I’ve watched the video of your birth no less than 70 times. If an iPhone video can be one of someone’s favorite possessions, this is mine. I will forever be grateful that the delivery was routine enough to allow one nurse the time to video 38 seconds of your arrival that I couldn’t see.
“What a chunk!” says a nurse, off-camera.
“Geesh!” says my doctor, as she’s pulling and bending and yanking on your shoulders to come out. She has to bend at her knees to get enough leverage to pull you out.
The night before, your daddy and I took bets on your size. Your sister was a decent eight pounds six ounces. Since my doctor had said that second babies are often bigger than the first, we guessed nine. Nine pounds one ounce, nine pounds three. Part of me thought that it was wishful (would we call it wishful? Or fearful?) thinking on our part—most likely you would be a heavy eight pounder, maybe close to nine.
Still, it was fun to think you might resemble my own birth weight. At nine pounds nine ounces, my arrival was still a topic of conversation 32 years later. The doctor who delivered me, though needed elsewhere, waited around the room to see me weighed. He was certain I was a 10 pounder. I wasn’t, but my birth weight nonetheless raises most eyebrows.
I didn’t hear the chatter of the nurses or my doctor during your actual birth. I only heard the excitement of your dad narrating to me the critical events happening just inches away from me, behind the blue paper curtain: your head (“baby’s head! Hi baby!”), your hair (baby has a lot of hair!”), and finally your sex (“woah! Baby Anderson!”). With that news, tears fells from my eyes. Though your cry paled in comparison to most babies, it was soon and strong enough to signal health and vibrancy. You were here. You were safe.
I asked to hold you before they weighed you. Your dad and the nurse laid you on my chest. With five hands helping to prop you up on my chest, I could barely feel any weight. I felt your pruned, purple fingers; I uncurled the blankets swallowing your face so I could stroke your cheek; I kissed your ears and examined the absence of eyebrows and the length of your eyelashes. You were so little and so light—was this really the same baby who had caused my belly to swell so much? Was this really the same baby who had kicked me so hard it kept me up all night? You hardly seemed capable of such strength, such power.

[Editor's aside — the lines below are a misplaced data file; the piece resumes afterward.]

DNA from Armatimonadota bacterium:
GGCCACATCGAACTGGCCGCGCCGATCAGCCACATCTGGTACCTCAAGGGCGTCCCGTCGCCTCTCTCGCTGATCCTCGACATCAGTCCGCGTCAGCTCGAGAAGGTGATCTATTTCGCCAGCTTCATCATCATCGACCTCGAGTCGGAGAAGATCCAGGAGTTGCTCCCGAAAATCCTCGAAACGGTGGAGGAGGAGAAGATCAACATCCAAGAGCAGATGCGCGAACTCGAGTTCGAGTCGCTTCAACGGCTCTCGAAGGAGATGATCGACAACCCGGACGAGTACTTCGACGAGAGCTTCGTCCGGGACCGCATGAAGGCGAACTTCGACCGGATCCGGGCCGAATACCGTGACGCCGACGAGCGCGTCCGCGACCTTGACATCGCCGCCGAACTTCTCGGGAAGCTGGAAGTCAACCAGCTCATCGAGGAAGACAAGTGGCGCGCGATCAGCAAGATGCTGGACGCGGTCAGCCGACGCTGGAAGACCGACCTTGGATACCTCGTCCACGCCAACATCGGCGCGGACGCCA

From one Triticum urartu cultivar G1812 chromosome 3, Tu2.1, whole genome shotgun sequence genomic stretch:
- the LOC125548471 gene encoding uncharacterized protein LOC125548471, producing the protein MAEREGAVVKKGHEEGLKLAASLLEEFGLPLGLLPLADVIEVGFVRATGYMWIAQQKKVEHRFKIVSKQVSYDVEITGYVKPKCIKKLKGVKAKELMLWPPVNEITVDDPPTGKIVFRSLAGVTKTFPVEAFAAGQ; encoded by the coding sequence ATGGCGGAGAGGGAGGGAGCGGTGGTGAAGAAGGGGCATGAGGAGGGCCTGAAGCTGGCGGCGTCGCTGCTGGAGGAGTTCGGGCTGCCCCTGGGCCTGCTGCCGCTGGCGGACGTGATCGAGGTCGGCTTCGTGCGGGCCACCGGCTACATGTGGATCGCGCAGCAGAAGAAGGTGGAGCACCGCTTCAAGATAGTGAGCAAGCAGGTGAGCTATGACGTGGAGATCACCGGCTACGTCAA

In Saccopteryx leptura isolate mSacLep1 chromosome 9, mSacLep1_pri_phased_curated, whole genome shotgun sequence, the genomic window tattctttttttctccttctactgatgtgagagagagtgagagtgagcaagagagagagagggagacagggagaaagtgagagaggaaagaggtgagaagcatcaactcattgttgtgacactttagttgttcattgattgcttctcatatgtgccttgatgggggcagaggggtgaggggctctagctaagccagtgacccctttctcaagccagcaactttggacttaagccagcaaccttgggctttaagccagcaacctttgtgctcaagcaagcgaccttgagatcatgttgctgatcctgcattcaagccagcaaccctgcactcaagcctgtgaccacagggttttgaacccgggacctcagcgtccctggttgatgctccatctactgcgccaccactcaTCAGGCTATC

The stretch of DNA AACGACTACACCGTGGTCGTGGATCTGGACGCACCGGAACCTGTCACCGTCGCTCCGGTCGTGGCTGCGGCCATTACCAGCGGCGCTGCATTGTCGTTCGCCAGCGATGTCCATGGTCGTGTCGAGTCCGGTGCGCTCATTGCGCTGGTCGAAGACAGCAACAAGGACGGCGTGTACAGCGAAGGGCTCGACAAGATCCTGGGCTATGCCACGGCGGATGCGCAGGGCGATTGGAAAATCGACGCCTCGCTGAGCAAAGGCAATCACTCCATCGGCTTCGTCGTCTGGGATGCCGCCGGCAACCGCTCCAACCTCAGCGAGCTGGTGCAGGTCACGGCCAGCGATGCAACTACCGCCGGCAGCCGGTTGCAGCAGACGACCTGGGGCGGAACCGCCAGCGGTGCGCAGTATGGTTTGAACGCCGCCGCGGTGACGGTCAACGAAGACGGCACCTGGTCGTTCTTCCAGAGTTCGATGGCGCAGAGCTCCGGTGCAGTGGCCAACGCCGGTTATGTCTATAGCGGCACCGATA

The OR team then took you to get weighed. I was now occupied in conversations with my doctor and anesthesiologist, while watching you and daddy out of the corner of my eye.
At first, your dad thought the scale was broken. I started to worry that maybe you were too small.
“What’s going on?” I tried to ask, but doctors were talking to me about other things.
“Is this right?” Your dad asked.
“Well, we can try it again to make sure.”
They weighed you three times to make sure. 10 pounds, seven ounces. You weren’t too small at all. Quite the opposite!
From that moment on, your size was your identifying trait. You were the largest baby any of our family or friends had heard of. My doctor told me later that for a moment, she was worried you wouldn’t fit through the incision.
“He’s huge!” visitors would say, after having walked past other mothers with their six or seven pound babies.
“He doesn’t even look like a newborn!”
“How’s your kindergartner doing?”
I smiled at these comments, even found a strange sense of pride in them, as if you or I had done something particularly well to arrive at 10 pounds and nine ounces.
Even though I heard these things, I didn’t feel them. You felt like a tiny newborn to me. I felt the way your head rested against my arm, not yet strong enough to support itself. I felt the way your clenched fists could both fit inside one of mine. I ran my hands over your onesies, knowing they would only last a couple weeks before you outgrew them. I took a diaper to put in your baby book, to show you how small you once were. You slept in a hospital bassinet just five inches deep, and no one was worried you would roll out of it or crawl out. You were too little to do that. You hardly cried at all, and when you did, the sound was but a grunt. You were too little to wail, too little to sob, too little for tears.
10 pounds, seven ounces. The smallest you will ever be. Years from now, I will yearn for those first days when you could barely keep your eyes open for more than an hour. When I could hold you in one arm and not get tired. When I could lay you on my chest and nap with you without getting a crick in my neck.
“Tell me about the day I was born,” you will ask me one day, as your sister does now.
“You were so small,” I will tell you as I tuck you into your bed.
“How small?” you’ll ask, as I lie next to you, pulling the blanket over both of us for a snuggle.
“Small enough to completely fit under my arm in bed,” I will say, as your legs reach my knees.
“Small enough to carry you in a sling. So small no socks would stay on your feet. So small you could only suck on pinky finger. You were the smallest ten pounds I ever saw.”